A rumor originated this past weekend on Airliners.net about potential major changes in Delta Skymiles: moving from a mileage-based program to a revenue-based program.
The Southwests and JetBlues of the world offer fixed earning based on revenue, with points spent as money to redeem for flights. They’re less generous than the mileage programs, and aspirational awards to the extent they’re offered under these sorts of schemes — premium cabin international offerings — become exorbitantly expensive.
(Of course in many cases Skymiles awards are indeed exorbitantly expensive, although there are strategies to successfully make Delta’s Skypesos work for you.)
Not a single person seems to like the idea in the discussion over at Milepoint.
Goodness knows such a change would make my upcoming debate with The Points Guy on the value of Delta’s miles a slam dunk.
He quotes extensively from what’s purportedly an internal document describing a rollout plan for the changes:
The Loyalty Program is comprised of two projects that seek to increase revenue and customer loyalty along with decreasing liability related to unused award miles. Coordinated communication to the general public regarding the intentions of these changes is paramount to acceptance.
Revenue Based Mileage Accrual (RBMA) project shifts the basis for awarding miles to a revenue based accrual approach Release 0: Support the communication/announcement of upcoming SkyMiles program changes (targeted 1Q12).
Will no longer display distance flown miles for departures after new miles accrual effective date (targeted for 3Q12)
Release 0.5: Provide Mileage Calculator to calculate approximate revenue based mileage accrual based on travel
after launch ((targeted 2Q12)
Release 1: Convert SkyMiles System from flown miles to revenue based mileage accrual (3Q12)
Release 2: Reward SkyMiles members with miles for all non-air purchases (i.e. SkyClub, Seats) (currently On Hold)
Fare Based Award Ticket Redemption (FBATR) project
Fast Track Release – Provides limited base functionality to align with the Polaris Chicago release timing
Phase I at Launch introduces Fare Based Award Redemption Model, Single Shopping Experience for Customer, New Award Inventory Controls, Cash + Miles Award Redemption Product, Award Redemption for OA, Modifications to the automated Award Refund, Redeposit, and Reissue and Exchange Process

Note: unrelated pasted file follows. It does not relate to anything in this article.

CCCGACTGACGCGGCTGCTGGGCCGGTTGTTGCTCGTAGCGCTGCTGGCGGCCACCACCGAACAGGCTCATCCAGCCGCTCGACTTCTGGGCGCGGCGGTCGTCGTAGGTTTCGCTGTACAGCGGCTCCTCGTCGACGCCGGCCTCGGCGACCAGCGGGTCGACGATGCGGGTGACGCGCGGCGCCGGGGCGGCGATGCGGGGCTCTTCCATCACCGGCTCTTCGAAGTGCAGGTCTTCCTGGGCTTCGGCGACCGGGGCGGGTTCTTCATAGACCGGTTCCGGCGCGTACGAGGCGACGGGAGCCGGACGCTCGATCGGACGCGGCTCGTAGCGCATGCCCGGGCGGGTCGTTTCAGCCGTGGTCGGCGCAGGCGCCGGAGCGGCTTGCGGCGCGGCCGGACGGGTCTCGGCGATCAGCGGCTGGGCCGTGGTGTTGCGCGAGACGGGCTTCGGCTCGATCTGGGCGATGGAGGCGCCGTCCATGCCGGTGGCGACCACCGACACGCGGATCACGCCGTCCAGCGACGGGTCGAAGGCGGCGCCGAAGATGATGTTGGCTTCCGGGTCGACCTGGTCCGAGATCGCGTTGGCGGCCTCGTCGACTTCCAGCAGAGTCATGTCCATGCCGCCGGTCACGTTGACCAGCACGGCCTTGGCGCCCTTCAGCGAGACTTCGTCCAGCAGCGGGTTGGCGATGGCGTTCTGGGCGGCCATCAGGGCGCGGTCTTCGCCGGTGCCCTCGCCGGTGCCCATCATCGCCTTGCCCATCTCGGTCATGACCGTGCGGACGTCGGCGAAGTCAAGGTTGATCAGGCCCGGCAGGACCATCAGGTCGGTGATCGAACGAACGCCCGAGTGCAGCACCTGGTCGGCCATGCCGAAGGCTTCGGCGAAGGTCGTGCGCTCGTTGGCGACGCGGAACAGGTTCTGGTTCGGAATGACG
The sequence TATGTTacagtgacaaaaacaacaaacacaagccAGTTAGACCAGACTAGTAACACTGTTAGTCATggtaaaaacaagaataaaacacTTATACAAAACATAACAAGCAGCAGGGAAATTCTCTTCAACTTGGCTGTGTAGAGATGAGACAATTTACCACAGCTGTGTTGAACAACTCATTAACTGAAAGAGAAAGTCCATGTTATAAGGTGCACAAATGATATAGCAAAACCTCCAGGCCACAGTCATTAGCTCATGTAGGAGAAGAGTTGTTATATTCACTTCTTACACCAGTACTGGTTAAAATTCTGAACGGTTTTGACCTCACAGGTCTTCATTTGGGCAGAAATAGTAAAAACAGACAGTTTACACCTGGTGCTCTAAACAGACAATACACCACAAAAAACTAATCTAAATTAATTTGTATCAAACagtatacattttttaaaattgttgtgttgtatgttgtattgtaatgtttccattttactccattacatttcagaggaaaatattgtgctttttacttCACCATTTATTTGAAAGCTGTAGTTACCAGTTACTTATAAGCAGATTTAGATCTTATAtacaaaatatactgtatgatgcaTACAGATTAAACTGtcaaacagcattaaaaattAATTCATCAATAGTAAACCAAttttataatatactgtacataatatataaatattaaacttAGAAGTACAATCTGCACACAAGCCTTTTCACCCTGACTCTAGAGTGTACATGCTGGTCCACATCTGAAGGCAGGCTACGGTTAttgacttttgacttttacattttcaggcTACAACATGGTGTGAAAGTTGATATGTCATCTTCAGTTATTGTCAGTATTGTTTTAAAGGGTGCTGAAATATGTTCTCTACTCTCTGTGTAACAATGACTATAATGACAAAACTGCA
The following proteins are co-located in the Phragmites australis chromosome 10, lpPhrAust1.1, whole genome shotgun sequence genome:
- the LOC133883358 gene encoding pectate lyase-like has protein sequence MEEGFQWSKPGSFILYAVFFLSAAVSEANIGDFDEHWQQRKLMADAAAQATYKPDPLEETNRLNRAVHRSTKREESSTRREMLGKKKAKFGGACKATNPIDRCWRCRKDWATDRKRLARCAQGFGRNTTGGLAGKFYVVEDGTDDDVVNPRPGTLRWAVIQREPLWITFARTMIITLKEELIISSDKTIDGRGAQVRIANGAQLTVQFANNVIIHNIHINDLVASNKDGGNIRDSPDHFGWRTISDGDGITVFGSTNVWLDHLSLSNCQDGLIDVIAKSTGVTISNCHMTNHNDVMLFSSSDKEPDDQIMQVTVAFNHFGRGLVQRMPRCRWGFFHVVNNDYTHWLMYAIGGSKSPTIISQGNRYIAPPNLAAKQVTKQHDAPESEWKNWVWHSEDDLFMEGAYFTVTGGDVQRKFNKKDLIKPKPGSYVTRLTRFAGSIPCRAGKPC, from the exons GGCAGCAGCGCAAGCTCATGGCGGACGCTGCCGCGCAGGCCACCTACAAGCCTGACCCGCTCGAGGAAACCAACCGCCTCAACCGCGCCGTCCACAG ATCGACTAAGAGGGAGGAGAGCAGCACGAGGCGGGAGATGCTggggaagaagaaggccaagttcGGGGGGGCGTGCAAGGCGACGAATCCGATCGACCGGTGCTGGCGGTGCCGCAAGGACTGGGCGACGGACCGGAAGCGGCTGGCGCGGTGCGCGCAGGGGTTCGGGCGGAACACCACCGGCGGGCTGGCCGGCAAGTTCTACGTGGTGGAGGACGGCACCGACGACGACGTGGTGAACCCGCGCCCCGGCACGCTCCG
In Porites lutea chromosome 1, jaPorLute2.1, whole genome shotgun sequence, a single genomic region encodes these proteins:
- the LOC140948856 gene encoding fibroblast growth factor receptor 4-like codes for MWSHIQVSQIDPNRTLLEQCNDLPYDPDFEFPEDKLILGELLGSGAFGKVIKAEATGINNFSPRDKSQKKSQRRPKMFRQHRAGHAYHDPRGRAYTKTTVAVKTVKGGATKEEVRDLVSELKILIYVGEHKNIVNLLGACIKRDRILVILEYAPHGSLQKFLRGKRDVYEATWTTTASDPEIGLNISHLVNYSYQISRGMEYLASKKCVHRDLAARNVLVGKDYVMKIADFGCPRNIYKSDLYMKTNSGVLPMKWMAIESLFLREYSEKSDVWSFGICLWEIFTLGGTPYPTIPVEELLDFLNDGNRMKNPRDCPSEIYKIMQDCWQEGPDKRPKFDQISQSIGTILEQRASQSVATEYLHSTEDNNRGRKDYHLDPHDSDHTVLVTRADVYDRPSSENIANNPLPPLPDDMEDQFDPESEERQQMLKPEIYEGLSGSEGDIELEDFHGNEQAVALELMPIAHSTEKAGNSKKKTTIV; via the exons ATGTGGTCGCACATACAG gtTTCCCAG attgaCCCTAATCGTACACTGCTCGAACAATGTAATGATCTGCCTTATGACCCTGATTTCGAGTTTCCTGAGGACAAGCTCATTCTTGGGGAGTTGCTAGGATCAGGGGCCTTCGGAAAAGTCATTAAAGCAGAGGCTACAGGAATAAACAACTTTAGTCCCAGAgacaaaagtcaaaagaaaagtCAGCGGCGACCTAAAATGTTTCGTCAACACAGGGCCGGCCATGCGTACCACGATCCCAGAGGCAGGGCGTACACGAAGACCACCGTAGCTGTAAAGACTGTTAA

Phase II – After Launch includes Bid for Price Award Redemption Product, Buy It Now Award Redemption Product, Volume Discount Award Redemption Product, Modifications to SkyMiles Branded Mileage Upgrade Products, and Modifications to SkyMiles System-Wide Upgrade Certificates.
The memo has not been authenticated. And even if it’s real, we don’t have context for its purpose — is it an actual rollout of changes that have been decided upon, or part of an overall strategy discussion for a plan that was considered or rejected? Delta certainly hasn’t commented.
When Air New Zealand came out with changes to its frequent flyer program from points to dollars in 2004, I worried about what it would mean for the future of frequent flyer program value, although they kept both a points as money idea and a traditional award chart (with saver awards also continuing to be made available to partner airlines).
When United and Chase introduced “Choices” in 2006 that extended the miles as money concept. Here it was likely a reaction of Chase to the perception that miles weren’t useful, the Capital One commercials hammering on how you couldn’t use your miles but that points were worth more when they could pay for any ticket. But I worried that this would be a direction more programs could go, to the exclusion of traditional award charts.
That’s where the real value comes in from frequent flyer programs — not as a rebate system to be spent as cash, but as a rebate that is then spent on a value basis, airlines unloading excess capacity at a deep discount to buyers who participate in their points programs. It’s a rebate and a deep discount, and that combination allows members to leverage their loyalty for aspirational awards they couldn’t otherwise afford or achieve without those programs. It’s Hawaii, Europe, and Australia that motivate members.
When you reduce the program to a rebate, points based on spend, you demystify it and remove the romance. You get Greyhound Road Rewards, every 10 bus trips buys you a bus trip. There’s little emotional connection.
And while it’s tempting to say that you’re tying rewards to revenue, that’s misguided:
- Because it isn’t revenue you want to reward, there’s no reason to reward revenue you’ll get anyway, you want to incentivize marginal dollars, influencing spend of any kind you wouldn’t otherwise get (and even low spend is hugely valuable because it fills seats that would have otherwise gone empty rather than taking up a seat that would otherwise have been sold for almost as much).
- Because the mileage programs themselves are hugely valuable and profitable, they’re collectively the most successful marketing endeavor in history, and this is largely due to the romance, these sorts of changes risk undermining the entire value proposition and profitability of the programs
So while these sorts of ideas are often lauded as common sense moves for profitability they have the opposite effect.
I have no idea how likely such a move would be for Delta. I have no special knowledge. But it’s an active rumor. Certainly it’s something that’s been considered, on the table at one time or another, by most programs. So far the idea has been rejected by all but the Southwests and JetBlues. Thank goodness.
Here’s hoping it’s rejected by Delta as well!